Letting the Socks Speak

Not unlike President George H.W. Bush, I am well-known in my circle for often sporting a rather bold choice in socks.  Today being the anniversary of the September 11, 2001 terrorist attacks on the United States, in selecting my pedal coverings for the day I decided that I had two options.  I could either mourn those who had died by choosing something dark and somber, or I could go with something that spoke more strongly of my gratefulness for being born and living in the Land of the Free.

Naturally, I chose the latter.

Clothing can provide us with the opportunity to thoughtfully and symbolically display what matters to us.  I do not mean the more obvious message-bearing garment, such as a t-shirt with a slogan on it, but rather things which might not be visible to all, or bring to mind any immediate reference. When the iconography in question is obvious to everyone, such as wearing an American flag lapel pin on Independence Day, there is no need for explanation.  However when there is no apparent meaning to the man sitting across from us that, for example, we happen to be wearing an orange-colored tie in honor of the birthday of a friend whose favorite color that is, we may rightly feel privately pleased that we are thus able to call to mind for ourselves things that are important.

The opportunity to visibly honor people and things we care about in what we wear is an ancient part of human culture, which has always been used to bind groups together.  There is a line of relation, for example, between mercenary troops in the Middle Ages wearing the bright colors of a particular city they happened to be fighting for, in order to tell who was who on the battlefield, and the flashy uniforms worn on the football field to distinguish the players of one city from those of another.  And as we all know, even those simply observing the fray often choose to wear clothing related to that being worn by those who are out on display, in order to feel a part of what is taking place.

Thus the choice on this anniversary of the 9/11 attacks to sport red, white, and blue, rather than black, was a deliberate one of celebrating life instead of focusing on death.  Those who personally experienced the events of that day, and lost members of their family or good  friends, will no doubt always feel the wound opened afresh on this anniversary.  Such mourning will, no doubt, always be an occasion for an act of remembrance and an experience of sorrow in perpetuity.

Most of us do not fall into this category of actual survivors, and even for them time is passing more swiftly than we may realize.  As a friend pointed out to our group at dinner last evening, the students whom she is now teaching were only four or five years old when 9/11 took place, meaning the anniversary has far less immediacy to them than it does to those of us who can recall exactly where we were.  There will obviously come a time, many years from now, when there will be no one left alive who can answer questions like “How did 9/11 affect you?”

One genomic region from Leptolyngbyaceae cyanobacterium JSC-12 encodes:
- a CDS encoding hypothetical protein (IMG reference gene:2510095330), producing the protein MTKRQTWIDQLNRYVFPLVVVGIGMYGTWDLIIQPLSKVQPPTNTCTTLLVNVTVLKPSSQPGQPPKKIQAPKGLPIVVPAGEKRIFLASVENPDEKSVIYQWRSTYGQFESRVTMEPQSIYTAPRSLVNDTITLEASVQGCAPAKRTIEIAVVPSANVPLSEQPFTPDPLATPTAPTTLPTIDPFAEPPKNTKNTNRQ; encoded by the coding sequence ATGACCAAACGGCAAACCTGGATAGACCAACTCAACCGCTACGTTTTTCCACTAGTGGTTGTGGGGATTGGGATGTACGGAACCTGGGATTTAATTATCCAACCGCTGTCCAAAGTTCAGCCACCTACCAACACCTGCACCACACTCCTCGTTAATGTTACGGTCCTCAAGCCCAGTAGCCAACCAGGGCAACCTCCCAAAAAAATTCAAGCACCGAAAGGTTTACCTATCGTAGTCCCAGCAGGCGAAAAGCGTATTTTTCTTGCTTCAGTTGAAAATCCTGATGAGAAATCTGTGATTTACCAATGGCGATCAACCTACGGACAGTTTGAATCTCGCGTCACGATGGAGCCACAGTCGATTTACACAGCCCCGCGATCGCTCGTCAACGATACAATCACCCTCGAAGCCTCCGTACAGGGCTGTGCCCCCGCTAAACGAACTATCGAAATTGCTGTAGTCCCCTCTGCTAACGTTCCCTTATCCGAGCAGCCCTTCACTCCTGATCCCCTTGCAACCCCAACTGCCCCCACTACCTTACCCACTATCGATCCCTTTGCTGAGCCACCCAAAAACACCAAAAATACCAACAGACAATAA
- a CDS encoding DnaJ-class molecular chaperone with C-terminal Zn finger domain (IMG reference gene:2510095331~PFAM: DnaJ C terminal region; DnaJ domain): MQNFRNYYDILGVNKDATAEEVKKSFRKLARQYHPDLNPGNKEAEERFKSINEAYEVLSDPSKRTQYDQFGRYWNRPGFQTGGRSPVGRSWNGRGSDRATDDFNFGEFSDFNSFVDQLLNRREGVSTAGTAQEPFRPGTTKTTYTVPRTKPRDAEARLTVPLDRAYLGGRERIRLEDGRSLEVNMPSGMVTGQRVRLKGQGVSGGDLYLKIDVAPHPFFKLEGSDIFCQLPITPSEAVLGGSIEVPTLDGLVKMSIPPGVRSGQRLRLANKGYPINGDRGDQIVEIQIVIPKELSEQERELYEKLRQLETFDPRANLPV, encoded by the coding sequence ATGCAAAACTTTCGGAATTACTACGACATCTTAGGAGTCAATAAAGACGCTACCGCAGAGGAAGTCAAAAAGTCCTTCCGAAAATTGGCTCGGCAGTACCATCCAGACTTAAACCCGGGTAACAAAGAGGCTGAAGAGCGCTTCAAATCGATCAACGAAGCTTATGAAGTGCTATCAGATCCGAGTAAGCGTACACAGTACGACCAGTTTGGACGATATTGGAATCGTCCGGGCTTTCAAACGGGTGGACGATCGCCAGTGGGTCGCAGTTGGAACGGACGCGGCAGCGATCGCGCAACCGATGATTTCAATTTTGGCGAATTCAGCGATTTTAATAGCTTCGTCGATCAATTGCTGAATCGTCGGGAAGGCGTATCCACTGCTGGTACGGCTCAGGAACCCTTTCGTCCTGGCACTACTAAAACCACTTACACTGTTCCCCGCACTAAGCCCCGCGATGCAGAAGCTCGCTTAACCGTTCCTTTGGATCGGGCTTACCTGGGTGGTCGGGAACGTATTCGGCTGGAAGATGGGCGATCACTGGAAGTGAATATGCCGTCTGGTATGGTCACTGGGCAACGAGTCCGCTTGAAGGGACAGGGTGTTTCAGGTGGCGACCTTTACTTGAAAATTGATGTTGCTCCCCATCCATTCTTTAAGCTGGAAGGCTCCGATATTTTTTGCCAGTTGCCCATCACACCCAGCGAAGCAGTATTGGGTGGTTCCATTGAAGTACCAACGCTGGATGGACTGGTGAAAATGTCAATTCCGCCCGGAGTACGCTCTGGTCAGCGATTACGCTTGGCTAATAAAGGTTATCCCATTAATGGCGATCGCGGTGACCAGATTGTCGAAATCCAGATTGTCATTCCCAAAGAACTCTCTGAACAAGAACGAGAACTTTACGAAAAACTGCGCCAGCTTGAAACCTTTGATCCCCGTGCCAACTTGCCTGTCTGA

For today however, even those of us who are not survivors of the attacks themselves have the opportunity to show our respect for those who died.  We can also display our solidarity with their survivors and with those who risked their lives to save others.  And even more broadly, in making this a day to put out the personal bunting, as it were, we have the opportunity to reiterate an individual commitment to principles of liberty, such as representative government, freedom of speech, and freedom of worship, which were implicitly attacked on this day.

It may be seen in some corners as an unbelievably small thing to try to make an article of clothing into something more than what it is.  However such an attitude in itself is a myopic, anti-intellectual form of pettiness.  It denies the virtuous symbolism of public display as being a useful cipher both for lauding commonly held principles and distinguishing different ways of thinking throughout human history, from painted wooden shields bearing the symbols of different gods, to neckties printed with images of elephants or jackasses.

Since neither this scrivener nor, I suspect, most of my readers, are going to be called upon to give speeches, appear in panel discussions, or lead remembrance services on this anniversary of 9/11, we have to do what we can, where we are, to show what matters to us.  Chances are, almost no one whom I run into today will know or even ask what sort of socks I have on.  Yet I know that they are there, and I know what they mean for me.  So even if I am the only person given pause to reflect today by periodically catching a glimpse of a humble pair of woven cotton foot coverings, it will have been worth having pulled them on this morning.

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